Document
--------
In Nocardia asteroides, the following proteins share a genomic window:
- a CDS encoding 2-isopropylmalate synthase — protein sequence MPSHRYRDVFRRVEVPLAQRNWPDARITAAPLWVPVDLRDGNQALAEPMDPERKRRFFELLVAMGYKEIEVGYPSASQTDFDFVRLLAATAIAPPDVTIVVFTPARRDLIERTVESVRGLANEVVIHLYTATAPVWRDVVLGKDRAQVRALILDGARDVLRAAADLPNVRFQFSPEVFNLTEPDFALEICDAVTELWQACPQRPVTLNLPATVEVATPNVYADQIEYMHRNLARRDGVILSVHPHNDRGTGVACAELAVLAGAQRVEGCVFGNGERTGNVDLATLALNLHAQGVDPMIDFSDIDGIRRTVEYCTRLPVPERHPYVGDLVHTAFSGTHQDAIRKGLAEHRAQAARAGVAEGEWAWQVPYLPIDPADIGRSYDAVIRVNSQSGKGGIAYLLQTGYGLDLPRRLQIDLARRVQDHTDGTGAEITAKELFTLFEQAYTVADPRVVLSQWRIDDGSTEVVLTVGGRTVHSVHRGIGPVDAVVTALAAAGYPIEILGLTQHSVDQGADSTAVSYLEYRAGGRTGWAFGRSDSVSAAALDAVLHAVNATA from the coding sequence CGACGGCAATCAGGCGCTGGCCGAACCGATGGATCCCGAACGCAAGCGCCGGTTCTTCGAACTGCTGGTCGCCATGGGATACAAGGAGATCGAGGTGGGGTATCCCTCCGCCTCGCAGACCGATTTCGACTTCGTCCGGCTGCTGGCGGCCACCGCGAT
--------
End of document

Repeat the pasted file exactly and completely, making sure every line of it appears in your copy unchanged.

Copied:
In Nocardia asteroides, the following proteins share a genomic window:
- a CDS encoding 2-isopropylmalate synthase — protein sequence MPSHRYRDVFRRVEVPLAQRNWPDARITAAPLWVPVDLRDGNQALAEPMDPERKRRFFELLVAMGYKEIEVGYPSASQTDFDFVRLLAATAIAPPDVTIVVFTPARRDLIERTVESVRGLANEVVIHLYTATAPVWRDVVLGKDRAQVRALILDGARDVLRAAADLPNVRFQFSPEVFNLTEPDFALEICDAVTELWQACPQRPVTLNLPATVEVATPNVYADQIEYMHRNLARRDGVILSVHPHNDRGTGVACAELAVLAGAQRVEGCVFGNGERTGNVDLATLALNLHAQGVDPMIDFSDIDGIRRTVEYCTRLPVPERHPYVGDLVHTAFSGTHQDAIRKGLAEHRAQAARAGVAEGEWAWQVPYLPIDPADIGRSYDAVIRVNSQSGKGGIAYLLQTGYGLDLPRRLQIDLARRVQDHTDGTGAEITAKELFTLFEQAYTVADPRVVLSQWRIDDGSTEVVLTVGGRTVHSVHRGIGPVDAVVTALAAAGYPIEILGLTQHSVDQGADSTAVSYLEYRAGGRTGWAFGRSDSVSAAALDAVLHAVNATA from the coding sequence CGACGGCAATCAGGCGCTGGCCGAACCGATGGATCCCGAACGCAAGCGCCGGTTCTTCGAACTGCTGGTCGCCATGGGATACAAGGAGATCGAGGTGGGGTATCCCTCCGCCTCGCAGACCGATTTCGACTTCGTCCGGCTGCTGGCGGCCACCGCGAT